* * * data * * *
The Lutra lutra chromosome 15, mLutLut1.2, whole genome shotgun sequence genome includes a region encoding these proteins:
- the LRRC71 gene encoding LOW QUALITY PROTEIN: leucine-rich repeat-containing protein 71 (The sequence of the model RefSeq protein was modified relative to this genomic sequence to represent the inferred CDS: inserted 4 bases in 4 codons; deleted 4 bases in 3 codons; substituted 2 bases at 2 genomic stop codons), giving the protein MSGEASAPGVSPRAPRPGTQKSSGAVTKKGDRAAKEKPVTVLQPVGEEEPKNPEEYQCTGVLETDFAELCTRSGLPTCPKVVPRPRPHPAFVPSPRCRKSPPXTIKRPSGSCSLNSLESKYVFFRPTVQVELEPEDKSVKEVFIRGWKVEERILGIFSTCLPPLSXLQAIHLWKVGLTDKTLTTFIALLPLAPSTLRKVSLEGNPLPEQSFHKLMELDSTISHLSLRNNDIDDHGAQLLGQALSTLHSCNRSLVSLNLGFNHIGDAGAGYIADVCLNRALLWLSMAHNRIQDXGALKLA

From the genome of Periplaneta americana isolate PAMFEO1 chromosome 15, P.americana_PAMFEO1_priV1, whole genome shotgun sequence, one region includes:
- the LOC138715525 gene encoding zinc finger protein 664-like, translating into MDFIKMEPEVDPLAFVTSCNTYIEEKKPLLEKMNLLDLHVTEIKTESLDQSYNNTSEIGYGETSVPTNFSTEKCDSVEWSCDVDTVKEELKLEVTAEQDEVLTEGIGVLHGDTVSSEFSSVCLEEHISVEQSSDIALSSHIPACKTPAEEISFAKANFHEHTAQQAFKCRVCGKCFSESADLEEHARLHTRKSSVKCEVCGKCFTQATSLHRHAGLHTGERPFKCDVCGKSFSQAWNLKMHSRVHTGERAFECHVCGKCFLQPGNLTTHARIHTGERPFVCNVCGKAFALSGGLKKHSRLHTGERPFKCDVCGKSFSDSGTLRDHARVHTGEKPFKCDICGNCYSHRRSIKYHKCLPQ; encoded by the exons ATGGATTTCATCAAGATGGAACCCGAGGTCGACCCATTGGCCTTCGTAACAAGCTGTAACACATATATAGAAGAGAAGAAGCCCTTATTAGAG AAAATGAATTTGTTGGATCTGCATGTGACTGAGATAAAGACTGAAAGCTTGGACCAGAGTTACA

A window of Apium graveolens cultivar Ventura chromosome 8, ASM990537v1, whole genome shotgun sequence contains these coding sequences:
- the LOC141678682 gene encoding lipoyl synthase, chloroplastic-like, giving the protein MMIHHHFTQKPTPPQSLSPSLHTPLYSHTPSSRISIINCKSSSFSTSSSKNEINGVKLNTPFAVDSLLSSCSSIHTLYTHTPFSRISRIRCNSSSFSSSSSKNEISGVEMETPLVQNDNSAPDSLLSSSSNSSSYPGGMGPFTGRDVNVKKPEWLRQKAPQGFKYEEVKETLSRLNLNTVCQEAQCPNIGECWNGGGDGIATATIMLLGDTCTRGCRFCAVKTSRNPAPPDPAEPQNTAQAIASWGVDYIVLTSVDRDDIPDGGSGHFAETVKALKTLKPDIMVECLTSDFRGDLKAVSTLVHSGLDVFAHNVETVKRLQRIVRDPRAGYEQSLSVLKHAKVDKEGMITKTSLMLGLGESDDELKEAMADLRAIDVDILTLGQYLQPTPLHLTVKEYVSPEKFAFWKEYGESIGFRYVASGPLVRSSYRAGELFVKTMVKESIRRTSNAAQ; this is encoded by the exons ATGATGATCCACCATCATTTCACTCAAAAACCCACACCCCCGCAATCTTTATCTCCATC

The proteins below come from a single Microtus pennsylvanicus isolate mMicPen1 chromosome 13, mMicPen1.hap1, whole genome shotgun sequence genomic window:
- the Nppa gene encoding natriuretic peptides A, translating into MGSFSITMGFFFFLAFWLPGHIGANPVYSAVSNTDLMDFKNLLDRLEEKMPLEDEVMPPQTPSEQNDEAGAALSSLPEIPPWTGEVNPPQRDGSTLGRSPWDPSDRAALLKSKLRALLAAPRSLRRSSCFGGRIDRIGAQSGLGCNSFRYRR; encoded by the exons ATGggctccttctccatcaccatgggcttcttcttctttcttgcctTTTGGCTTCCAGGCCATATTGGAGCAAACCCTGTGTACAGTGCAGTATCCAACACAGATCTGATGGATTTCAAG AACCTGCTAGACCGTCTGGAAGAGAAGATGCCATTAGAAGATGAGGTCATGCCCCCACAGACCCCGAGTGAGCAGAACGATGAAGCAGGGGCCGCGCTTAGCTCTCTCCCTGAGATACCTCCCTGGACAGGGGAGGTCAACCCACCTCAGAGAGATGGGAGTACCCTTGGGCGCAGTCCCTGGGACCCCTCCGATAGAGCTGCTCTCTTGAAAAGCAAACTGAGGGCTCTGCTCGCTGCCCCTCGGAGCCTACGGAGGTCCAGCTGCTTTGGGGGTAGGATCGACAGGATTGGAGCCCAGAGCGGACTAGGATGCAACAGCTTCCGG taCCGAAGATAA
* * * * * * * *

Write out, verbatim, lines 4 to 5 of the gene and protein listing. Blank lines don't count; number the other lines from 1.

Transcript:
- the LOC138715525 gene encoding zinc finger protein 664-like, translating into MDFIKMEPEVDPLAFVTSCNTYIEEKKPLLEKMNLLDLHVTEIKTESLDQSYNNTSEIGYGETSVPTNFSTEKCDSVEWSCDVDTVKEELKLEVTAEQDEVLTEGIGVLHGDTVSSEFSSVCLEEHISVEQSSDIALSSHIPACKTPAEEISFAKANFHEHTAQQAFKCRVCGKCFSESADLEEHARLHTRKSSVKCEVCGKCFTQATSLHRHAGLHTGERPFKCDVCGKSFSQAWNLKMHSRVHTGERAFECHVCGKCFLQPGNLTTHARIHTGERPFVCNVCGKAFALSGGLKKHSRLHTGERPFKCDVCGKSFSDSGTLRDHARVHTGEKPFKCDICGNCYSHRRSIKYHKCLPQ; encoded by the exons ATGGATTTCATCAAGATGGAACCCGAGGTCGACCCATTGGCCTTCGTAACAAGCTGTAACACATATATAGAAGAGAAGAAGCCCTTATTAGAG AAAATGAATTTGTTGGATCTGCATGTGACTGAGATAAAGACTGAAAGCTTGGACCAGAGTTACA

A window of Apium graveolens cultivar Ventura chromosome 8, ASM990537v1, whole genome shotgun sequence contains these coding sequences: